Bishop Francis August Janssens

Janssens
1881-1888
Born: Oct. 17, 1843 – Holland
Ordained a Priest for Richmond: Dec. 21, 1867
Ordained a Bishop: May 1, 1881
Archbishop of New Orleans: Aug. 7, 1888
Died: June 9, 1897
Episcopal Motto: God Is My Strength

Francis August Janssens was appointed the fourth Bishop of Natchez in 1881 by Pope Leo XIII.

During his administration he established a mission among the Choctaws at Tucker, creating a school staffed by three Sisters of Mercy. The Sisters of Charity began teaching African-American children in the original presbytery during this time. Bishop Janssens also dedicated St. Joseph School during his tenure.

Bishop Janssens focused on the completion of the cathedral, contracting for the building of the sacristy and installing a pipe organ. He replaced the picket fence with an iron fence. He hired artist A. Biorci to paint the Crucifixion over the main altar. With the completion of the cathedral and the retiring of its debt, the cathedral was consecrated on September 19, 1886. The following year, New Stations of the Cross and memorial windows were installed and a contract was let to fresco the interior.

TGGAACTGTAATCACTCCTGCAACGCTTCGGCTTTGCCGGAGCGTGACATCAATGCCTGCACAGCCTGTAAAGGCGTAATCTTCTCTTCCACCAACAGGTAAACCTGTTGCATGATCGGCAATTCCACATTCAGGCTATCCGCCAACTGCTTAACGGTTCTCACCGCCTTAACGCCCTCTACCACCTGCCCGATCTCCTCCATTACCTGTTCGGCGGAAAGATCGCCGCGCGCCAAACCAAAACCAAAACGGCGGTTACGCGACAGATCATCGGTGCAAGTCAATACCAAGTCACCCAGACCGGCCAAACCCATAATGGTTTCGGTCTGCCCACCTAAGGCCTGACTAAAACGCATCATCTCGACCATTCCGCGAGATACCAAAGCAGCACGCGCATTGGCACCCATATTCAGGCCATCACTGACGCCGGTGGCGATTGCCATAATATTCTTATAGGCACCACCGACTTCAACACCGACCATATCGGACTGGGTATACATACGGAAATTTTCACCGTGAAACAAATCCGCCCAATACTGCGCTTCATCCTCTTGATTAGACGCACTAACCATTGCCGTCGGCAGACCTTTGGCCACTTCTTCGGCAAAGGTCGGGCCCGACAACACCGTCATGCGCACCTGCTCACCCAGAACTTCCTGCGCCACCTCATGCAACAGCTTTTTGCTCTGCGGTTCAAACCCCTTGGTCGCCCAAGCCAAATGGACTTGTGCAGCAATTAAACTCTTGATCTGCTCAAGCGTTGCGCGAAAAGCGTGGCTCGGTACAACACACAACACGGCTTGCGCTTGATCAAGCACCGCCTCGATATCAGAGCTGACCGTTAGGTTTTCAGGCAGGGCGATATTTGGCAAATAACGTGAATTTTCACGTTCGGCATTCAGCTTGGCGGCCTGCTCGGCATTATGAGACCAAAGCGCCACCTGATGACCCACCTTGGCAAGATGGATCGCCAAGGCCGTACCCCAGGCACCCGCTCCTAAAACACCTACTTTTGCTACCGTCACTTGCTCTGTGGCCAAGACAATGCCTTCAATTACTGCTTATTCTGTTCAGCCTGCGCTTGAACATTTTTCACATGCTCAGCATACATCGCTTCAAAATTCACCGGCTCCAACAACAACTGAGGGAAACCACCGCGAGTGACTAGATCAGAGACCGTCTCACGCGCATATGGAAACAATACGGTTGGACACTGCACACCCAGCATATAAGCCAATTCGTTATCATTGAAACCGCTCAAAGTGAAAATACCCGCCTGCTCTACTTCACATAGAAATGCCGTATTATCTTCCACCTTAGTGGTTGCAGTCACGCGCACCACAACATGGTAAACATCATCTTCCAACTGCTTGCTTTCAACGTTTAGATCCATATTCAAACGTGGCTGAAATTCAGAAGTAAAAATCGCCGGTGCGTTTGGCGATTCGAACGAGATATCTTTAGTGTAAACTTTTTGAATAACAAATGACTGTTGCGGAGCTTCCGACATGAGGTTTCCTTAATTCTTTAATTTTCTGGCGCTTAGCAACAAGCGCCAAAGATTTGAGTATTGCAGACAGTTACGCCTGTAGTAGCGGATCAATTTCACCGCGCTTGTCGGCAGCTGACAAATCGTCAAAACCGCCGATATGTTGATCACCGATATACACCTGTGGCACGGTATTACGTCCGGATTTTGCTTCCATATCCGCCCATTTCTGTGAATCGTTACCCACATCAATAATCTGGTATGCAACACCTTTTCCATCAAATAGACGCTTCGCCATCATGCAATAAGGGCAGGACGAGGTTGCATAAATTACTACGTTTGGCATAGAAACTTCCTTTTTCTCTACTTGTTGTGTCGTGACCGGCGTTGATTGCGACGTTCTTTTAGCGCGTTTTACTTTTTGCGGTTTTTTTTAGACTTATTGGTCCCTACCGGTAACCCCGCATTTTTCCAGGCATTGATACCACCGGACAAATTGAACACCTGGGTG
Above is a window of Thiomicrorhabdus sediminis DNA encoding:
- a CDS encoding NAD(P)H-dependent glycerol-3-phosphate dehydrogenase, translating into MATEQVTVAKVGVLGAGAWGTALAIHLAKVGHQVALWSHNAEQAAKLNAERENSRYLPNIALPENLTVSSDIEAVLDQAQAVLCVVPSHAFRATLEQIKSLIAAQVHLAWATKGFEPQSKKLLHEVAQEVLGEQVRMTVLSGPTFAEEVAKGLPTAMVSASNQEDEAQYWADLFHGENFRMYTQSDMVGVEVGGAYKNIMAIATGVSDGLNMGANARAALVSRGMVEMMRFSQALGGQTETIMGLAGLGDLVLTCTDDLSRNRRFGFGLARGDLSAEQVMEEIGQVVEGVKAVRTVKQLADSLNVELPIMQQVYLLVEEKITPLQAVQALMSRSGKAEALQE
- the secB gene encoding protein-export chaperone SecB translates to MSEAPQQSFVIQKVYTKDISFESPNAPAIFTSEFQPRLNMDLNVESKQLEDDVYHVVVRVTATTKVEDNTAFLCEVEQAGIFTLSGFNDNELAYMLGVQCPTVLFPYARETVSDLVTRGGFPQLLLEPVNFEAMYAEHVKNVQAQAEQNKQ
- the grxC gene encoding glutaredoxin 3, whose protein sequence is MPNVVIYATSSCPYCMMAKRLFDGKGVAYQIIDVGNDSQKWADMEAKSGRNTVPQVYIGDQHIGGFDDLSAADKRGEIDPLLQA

Janssens Coat001

In 1877, Father Grignon, after 37 years of service under three bishops, died, and Father Theophile Meerschaert was appointed vicar general. Father Meerschaert would later be named the first Bishop of the Diocese of Oklahoma.

In 1888, after seven years in Mississippi, Bishop Janssens was transferred to New Orleans to become Archbishop of the Archdiocese of New Orleans. During his tenure, the diocese grew in mission churches, priests, and Catholics. Catholic education was a hallmark of his time in Mississippi. When he arrived in 1881, there were 15 schools; when he left for New Orleans seven years later, there were 26.